02 Jan THE BEST PICTURE PROJECT – ‘Around the World in 80 Days’ (1956)
In 1957, the 29th Academy Awards ceremonies were held at the RKO Pantages Theatre in Los Angeles and the NBC Century Theatre in New York City. Honouring the films released between January 1, 1956 and December 31, 1956 the awards were held on March 26. The Academy introduced a new permanent category for Best Foreign Language Film. Previously, foreign language films had been sporadically recognised with a Special Achievement Award. The first winner of the new category was Federico Fellini’s La strada.
This was the first year where all five Best Picture nominees were colour films, marking the start of a new era of the Academy Awards. It was also the first ceremony to be videotaped for later broadcast, in order to accommodate certain NBC affiliates who could not screen the event live. It was a step that would lead to the end of the dual bi-coastal ceremonies the following year.
For the second time, blacklisted writer Dalton Trumbo won Best Original Story but was not credited with the victory. His screenplay for The Brave Ones was written under the pseudonym Robert Rich, and the award was accepted by the film’s director Irving Rapper. In 1975, the Academy reissued the statuette with Trumbo’s name, as well as amending their official records to credit him with the win.
Victor Young became the second posthumous Oscar-winner, after he was awarded Best Dramatic or Comedy Score for Around the World in 80 Days. Young had passed away from a brain hemorrhage a few months earlier. The film was the big winner of the evening, with five wins, including Best Picture, from nine nominations. It became the sixth film in history to win Best Picture without any acting nominations. For only the second time, the winners of Best Picture, Director, and all four acting categories were from six different films.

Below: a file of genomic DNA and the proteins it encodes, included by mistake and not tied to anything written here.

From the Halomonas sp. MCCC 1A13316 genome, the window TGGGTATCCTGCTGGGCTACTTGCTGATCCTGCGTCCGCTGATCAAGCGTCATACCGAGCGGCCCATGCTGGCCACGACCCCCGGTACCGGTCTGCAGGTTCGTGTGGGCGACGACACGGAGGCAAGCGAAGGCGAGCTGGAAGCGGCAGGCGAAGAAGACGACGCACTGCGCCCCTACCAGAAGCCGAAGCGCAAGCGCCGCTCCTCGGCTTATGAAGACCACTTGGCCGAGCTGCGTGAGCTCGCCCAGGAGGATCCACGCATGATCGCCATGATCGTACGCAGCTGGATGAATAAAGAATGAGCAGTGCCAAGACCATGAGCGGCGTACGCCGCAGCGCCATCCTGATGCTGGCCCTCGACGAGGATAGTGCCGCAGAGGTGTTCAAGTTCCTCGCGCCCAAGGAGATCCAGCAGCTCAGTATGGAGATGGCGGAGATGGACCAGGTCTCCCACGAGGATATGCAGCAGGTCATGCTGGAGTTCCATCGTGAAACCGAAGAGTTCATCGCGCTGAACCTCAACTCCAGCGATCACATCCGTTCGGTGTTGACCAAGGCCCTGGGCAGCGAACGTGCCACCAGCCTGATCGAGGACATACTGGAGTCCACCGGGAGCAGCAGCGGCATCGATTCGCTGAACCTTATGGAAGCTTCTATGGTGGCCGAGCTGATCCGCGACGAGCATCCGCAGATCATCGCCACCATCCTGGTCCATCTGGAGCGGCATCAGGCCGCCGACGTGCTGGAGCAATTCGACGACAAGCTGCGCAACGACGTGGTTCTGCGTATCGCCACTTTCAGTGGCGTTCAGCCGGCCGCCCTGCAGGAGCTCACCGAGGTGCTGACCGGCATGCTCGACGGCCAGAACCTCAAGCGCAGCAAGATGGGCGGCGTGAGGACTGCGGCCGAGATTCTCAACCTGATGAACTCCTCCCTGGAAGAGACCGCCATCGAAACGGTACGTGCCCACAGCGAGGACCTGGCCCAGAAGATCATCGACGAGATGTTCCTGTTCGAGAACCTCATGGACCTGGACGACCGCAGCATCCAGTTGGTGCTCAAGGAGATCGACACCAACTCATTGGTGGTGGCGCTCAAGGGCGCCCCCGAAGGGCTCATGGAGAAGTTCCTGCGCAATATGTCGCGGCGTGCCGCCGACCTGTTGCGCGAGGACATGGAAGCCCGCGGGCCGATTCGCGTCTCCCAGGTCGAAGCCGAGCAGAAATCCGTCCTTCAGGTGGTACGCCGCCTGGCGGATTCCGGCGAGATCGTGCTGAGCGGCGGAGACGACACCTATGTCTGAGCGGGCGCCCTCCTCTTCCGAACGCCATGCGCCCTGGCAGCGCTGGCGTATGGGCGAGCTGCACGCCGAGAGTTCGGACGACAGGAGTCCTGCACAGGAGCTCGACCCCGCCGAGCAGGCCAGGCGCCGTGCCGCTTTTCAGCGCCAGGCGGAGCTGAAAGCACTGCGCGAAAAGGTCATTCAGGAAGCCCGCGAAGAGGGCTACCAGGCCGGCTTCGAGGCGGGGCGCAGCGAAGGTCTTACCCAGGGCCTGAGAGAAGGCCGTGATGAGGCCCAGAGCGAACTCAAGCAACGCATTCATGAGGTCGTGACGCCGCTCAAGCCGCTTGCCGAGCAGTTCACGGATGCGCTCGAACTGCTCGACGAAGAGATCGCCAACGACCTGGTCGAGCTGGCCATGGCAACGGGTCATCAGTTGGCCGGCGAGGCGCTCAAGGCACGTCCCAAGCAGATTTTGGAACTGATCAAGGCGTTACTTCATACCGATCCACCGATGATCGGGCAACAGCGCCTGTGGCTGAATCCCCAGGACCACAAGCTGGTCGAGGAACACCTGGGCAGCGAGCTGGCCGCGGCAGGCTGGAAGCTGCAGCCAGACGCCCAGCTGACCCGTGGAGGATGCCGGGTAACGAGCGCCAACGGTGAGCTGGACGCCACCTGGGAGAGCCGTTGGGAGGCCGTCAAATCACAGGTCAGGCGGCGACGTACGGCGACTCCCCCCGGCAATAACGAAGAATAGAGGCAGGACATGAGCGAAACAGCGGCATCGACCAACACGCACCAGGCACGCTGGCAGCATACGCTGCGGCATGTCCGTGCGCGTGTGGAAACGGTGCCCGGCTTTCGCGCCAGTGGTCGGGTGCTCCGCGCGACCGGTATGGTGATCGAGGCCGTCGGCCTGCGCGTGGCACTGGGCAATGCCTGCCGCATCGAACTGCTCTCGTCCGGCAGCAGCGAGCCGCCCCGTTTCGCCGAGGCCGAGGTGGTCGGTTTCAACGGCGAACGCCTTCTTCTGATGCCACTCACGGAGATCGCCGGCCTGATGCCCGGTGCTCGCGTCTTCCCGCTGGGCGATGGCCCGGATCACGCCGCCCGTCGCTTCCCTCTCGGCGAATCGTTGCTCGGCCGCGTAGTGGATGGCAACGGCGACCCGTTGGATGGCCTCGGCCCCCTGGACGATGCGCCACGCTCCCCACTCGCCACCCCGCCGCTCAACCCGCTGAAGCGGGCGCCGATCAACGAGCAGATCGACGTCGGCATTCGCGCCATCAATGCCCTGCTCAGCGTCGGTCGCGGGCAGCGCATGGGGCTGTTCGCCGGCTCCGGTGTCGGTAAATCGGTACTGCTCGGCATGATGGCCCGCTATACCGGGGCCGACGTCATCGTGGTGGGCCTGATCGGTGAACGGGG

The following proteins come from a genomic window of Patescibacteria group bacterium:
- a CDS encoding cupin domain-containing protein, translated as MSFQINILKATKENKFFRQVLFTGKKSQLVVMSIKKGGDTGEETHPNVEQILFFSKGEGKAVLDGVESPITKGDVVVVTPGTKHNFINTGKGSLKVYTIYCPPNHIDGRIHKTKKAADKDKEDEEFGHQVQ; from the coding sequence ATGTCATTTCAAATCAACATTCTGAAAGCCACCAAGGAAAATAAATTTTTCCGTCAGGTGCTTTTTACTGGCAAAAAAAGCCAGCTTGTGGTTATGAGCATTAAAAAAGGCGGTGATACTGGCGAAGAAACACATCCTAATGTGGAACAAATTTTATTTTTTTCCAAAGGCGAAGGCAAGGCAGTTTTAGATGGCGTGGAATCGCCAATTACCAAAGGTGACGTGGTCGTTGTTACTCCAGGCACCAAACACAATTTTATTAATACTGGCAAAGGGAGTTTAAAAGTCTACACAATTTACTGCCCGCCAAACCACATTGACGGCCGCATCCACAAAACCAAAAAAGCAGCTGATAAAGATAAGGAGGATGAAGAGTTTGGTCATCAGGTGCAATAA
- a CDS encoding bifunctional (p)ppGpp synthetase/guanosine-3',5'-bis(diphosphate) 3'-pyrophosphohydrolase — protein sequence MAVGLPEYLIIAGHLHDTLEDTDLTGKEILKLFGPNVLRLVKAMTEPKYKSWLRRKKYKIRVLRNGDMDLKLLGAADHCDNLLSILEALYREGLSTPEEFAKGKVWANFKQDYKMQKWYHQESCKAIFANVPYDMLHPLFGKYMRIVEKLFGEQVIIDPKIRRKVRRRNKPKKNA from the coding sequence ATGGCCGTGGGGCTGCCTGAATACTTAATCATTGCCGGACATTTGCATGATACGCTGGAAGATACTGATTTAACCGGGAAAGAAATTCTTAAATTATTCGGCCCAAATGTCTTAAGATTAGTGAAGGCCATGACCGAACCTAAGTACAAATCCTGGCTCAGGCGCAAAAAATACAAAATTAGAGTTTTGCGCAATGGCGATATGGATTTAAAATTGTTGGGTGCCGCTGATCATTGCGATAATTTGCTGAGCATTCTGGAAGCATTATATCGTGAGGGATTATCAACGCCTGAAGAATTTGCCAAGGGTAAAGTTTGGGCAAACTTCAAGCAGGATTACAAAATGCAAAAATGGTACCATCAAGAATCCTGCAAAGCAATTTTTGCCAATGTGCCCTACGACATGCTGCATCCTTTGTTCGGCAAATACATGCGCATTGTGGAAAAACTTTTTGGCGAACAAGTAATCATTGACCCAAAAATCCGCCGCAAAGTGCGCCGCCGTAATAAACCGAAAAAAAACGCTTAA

Around the World in 80 Days
The King and I
The Ten Commandments
Around the World in 80 Days
Based on Jules Verne’s classic novel of the same name, Around the World in 80 Days is the epic adventure of one man’s incredible journey around the globe. In 1872, eccentric English aristocrat Phileas Fogg (David Niven) boasts to a group of wealthy businessmen he can circumnavigate the globe in just 80 days. Skeptical of his ridiculous claim, the men dare Fogg to attempt his wild claim, and place a £20,000 wager that he will fail at this epic feat. Together with his trusted valet, Passepartout (Catinflas), Fogg accepts the challenge and sets off around the world, visiting everywhere from Paris to Spain to India to the United States. The race is on, but will Fogg make it back in time to win the bet and prove his doubters wrong?
Why did it win?
Well, it was nice while it lasted. After honouring a string of groundbreaking and original films, the Academy fell back into its old ways, and awarded Best Picture to a big, epic blockbuster, overloaded with flashy, extravagant set-pieces, and very little substance. The scope and production of Around the World in 80 Days were immense, and the result is a sprawling adventure which dazzled audiences and critics alike. While its narrative and character development is light, its focus was solely set on showcasing exotic locations around the world, with a global film shoot unlike anything ever produced.
Filmed in just 75 days, and costing a surprisingly low $6 million, the film was shot in 112 locations in 13 countries around the world including England, France, India, Spain, Thailand, and Japan. The cast of extras totalled almost 70,000 people, with 10,000 extras employed for the bullfight sequence in Spain alone. The film also utilised 8,000 animal extras including horses, sheep, buffalo, and elephants. The wardrobe department spent over $400,000 on the costuming, creating over 74,000 pieces in total. And this was all the work of a man who had never produced a film before.
Known for his work as a Broadway producer, Mike Todd was a pioneer of camera technology, helping to develop Cinerama, a widescreen film process that used three film projectors to create a giant composite image on a curved screen. He would then develop his own system, Todd-AO, which only required one projector. Around the World in 80 Days would be the first film to use his new technology. As such, his debut film as a producer was rather groundbreaking, and the response was immense.